Appliance Operating Cost Calculator


This calculator will help you to estimate the cost of operating any given electrical appliance, based on the average KWH (kilowatt hours) used per day, and on the average cost per KWH charged by your electric company.

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The Economic Advantages of an Energy Efficient Household

Guide published by Jose Abuyuan on February 22, 2020

As one of the many essentials of modern life, electricity is something we do not think twice about. We rely on electric items for everything from work to entertainment. Even our personal comfort is contingent on some utility use. After a hard day, we all want to chill with Netflix or play a video game. In the summer's swelter, we want air conditioning.

But energy bills don't only sap our budgets. Power plant emissions are a leading contributor to many serious environmental issues. Energy efficient households continue to be a leading indirect source of atmospheric pollutants. The more power people use, the higher the demand for electricity, and the more fuel is burned.

Fortunately, energy efficiency is one of those things that work toward your benefit. Although this sounds easier said than done, the rewards you gain from it are immense.

America's Energy: A Matter of Sources

[Image suggestion: Dirty and clean sources of electricity. Caption: Power has a price.]

The price of energy comes from both the cost of generating power, maintaining the grid's infrastructure, and paying value-added taxes on energy. Energy dependent on fossil fuels tends to fluctuate in price more than those reliant on renewables. When coal costs rise, the price of energy rise with it. Weather's effects can also influence how much people use energy. Summer brings with it a rise in air conditioning use.

Due to the way the grid is arranged, we can't be truly sure where our energy comes from. The one exception is if you have a solar array in your roof. All energy companies sell their power to the grid. The electricity generated has no discernable difference to the consumer.

All forms of power have their environmental drawbacks. Even the production of solar power requires mining. But does that mean that all energy is equal? Far from it. The amount of emissions created by coal far surpasses those of renewables. Looking at the production chain of coal energy alone can also make you think twice.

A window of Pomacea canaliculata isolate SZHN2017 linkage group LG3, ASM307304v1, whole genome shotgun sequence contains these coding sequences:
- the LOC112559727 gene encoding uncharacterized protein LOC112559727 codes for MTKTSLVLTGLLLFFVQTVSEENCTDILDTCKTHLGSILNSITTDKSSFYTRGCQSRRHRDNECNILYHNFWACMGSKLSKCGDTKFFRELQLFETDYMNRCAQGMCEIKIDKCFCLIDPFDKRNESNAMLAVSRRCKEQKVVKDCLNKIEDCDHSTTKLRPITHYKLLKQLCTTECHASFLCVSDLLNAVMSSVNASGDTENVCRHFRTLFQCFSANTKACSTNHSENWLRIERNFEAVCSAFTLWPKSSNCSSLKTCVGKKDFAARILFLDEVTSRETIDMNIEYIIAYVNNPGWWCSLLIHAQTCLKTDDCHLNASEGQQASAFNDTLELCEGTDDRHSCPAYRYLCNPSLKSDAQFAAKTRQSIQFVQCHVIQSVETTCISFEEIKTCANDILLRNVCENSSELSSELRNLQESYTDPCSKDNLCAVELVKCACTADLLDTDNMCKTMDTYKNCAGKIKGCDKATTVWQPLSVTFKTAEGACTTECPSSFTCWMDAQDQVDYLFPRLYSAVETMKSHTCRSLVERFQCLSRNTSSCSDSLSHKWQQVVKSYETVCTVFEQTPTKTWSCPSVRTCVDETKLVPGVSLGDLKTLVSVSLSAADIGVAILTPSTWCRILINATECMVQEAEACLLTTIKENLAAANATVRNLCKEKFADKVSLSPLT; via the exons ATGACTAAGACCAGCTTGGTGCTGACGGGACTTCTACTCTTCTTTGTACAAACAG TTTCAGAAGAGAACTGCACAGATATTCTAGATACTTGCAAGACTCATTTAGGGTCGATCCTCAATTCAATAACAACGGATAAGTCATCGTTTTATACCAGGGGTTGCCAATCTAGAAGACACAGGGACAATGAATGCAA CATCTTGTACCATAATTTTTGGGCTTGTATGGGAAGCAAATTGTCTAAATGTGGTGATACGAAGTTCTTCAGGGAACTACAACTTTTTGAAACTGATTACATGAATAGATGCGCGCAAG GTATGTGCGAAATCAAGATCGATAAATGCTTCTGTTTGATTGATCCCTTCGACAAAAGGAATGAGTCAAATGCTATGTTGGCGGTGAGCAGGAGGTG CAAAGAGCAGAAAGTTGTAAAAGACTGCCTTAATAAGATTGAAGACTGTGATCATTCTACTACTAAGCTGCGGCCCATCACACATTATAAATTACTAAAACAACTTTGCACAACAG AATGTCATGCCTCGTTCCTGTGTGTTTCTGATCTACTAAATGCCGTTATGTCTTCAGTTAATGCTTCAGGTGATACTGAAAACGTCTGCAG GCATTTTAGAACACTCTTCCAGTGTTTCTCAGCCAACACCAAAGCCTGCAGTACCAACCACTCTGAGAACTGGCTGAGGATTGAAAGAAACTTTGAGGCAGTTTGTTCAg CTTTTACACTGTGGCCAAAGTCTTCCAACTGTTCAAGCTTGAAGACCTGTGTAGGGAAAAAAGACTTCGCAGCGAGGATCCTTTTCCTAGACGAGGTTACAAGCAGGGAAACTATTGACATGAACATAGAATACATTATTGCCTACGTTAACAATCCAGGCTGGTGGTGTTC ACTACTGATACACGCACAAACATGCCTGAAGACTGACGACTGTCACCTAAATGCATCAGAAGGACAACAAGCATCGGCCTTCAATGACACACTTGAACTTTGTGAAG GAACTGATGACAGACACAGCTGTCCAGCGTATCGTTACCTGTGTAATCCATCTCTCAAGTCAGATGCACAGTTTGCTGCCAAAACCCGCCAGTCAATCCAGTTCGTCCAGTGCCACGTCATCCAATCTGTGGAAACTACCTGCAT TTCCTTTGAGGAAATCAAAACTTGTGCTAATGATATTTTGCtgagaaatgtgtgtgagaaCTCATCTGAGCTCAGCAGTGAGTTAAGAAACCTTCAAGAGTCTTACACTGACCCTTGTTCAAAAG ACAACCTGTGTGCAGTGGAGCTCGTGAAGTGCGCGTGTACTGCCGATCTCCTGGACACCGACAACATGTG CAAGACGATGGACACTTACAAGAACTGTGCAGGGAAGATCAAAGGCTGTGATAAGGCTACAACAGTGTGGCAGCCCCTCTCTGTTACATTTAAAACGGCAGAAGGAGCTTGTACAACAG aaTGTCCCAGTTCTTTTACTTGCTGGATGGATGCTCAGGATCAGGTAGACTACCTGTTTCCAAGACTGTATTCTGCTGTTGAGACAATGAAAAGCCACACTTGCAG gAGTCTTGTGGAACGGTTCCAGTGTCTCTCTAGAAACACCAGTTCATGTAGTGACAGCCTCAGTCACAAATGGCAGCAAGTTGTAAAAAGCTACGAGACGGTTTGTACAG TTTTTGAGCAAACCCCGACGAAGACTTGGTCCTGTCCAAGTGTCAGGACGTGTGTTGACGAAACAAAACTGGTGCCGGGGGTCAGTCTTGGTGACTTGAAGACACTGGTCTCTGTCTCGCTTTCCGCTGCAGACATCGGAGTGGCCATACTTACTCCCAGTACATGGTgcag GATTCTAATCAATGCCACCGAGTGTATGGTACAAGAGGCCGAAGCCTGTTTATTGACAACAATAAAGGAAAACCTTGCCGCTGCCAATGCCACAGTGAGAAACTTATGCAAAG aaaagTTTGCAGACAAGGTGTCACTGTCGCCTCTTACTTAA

The price of power is a tenuous one, with no easy answers for everyone. Rather than fretting on whether power came from coal or solar, you can just use less power and have the same effect.

Coal and Oil


The fires of coal furnaces were the spark that ignited the industrial revolution in the West. Today, coal still provides 40 percent of the World's energy needs. Although it continues to dominate the U.S. energy market, Old King Coal is slowly being dethroned.

Pros Cons
Coal is plentiful, cheap, and domestically available. The U.S. has several operational coal mines across its borders. Unlike oil, it does not need to be imported.   Coal mining is dangerous work. Miners are at risk of diseases like black lung after long-term exposure to coal dust.  
Coal power plants are some of the easiest and most inexpensive power plants to build. Coal smoke is a health hazard. Coal smoke contains sulfur dioxide, carbon monoxide, arsenic, and various carcinogenic compounds.  
A thermal power plant can be built almost anywhere. Coal is the dirtiest of the fossil fuels. Coal emissions contain a high concentration of noxious pollutants. Burning coal produces more pollution than any other source of energy.  
  Eventually, coal supplies are going to run out.  


The other fossil fuel, oil, is largely restricted to transportation. Power plants that run on oil provide only three percent of America's energy.

Pros Cons
Oil is (slightly) cleaner than coal. It produces less pollution than coal but more than natural gas.   Oil still produces a lot of pollution when burned.
Oil is easily processed into high grade fuels. Oil supplies fluctuate. The high demand of oil as transportation fuel make it more expensive compared to other sources.  
The U.S. has plenty of oil fields. Domestic production is growing.   Oil is not a renewable resource and its supplies are scarcer than coal  
Oil is transported via tankers, which make it a good option for coastal port cities.   Oil is sometimes sourced from unstable regions.
Power plants for oil can also burn natural gas. A power station can switch fuels depending on whichever is cheaper at the time.   Oil creates a lot of problems for the environment when it spills.

Natural Gas

The U.S. and many countries across the globe have switched gears to natural gas whenever they could. It is one of America's fastest growing energy industries. Its growth has been instrumental in weaning the grid away from coal.

Mainly used for domestic heating, natural gas is an excellent alternative fuel for thermal power plants. The recent boom in fracking led to a huge supply of natural gas. It has earned the moniker of the “cleanest fossil fuel.” Whether it deserves the title, though, is dependent on how it is used.

Pros Cons
Natural gas burns well and creates a lot of energy.  Natural gas contains methane, a potent pollutant. It loses all its environmental advantages if it leaks out.
Burning the polluting gas for energy is better for the environment than flaring it out. The extraction of natural gas through fracking uses a lot of water and has been linked to ground tremors.  
Natural gas, when burned, produces less pollutants than coal or oil.   It is difficult to transport natural gas. It is thus limited to domestic consumption. See above for one of the dangers of long-distance natural gas mining.  
Natural gas is very abundant. It is a common byproduct found in many oil-producing areas in the U.S.   Natural gas reserves are limited. It is possible to extract methane from organic sources, but this isn't very efficient.

Nuclear Fission

Once hailed as an energy revolution, nuclear power is alternatively prized and despised. It remained stagnant compared to other energy sources in the country. The reason for this stagnation is simple: the power of the atom is not a toy. It is a lesson people know too wellIts proponents, however, believe it to be better for the environment if used safely. They argue that the amount of energy produced more than justifies the risks involved.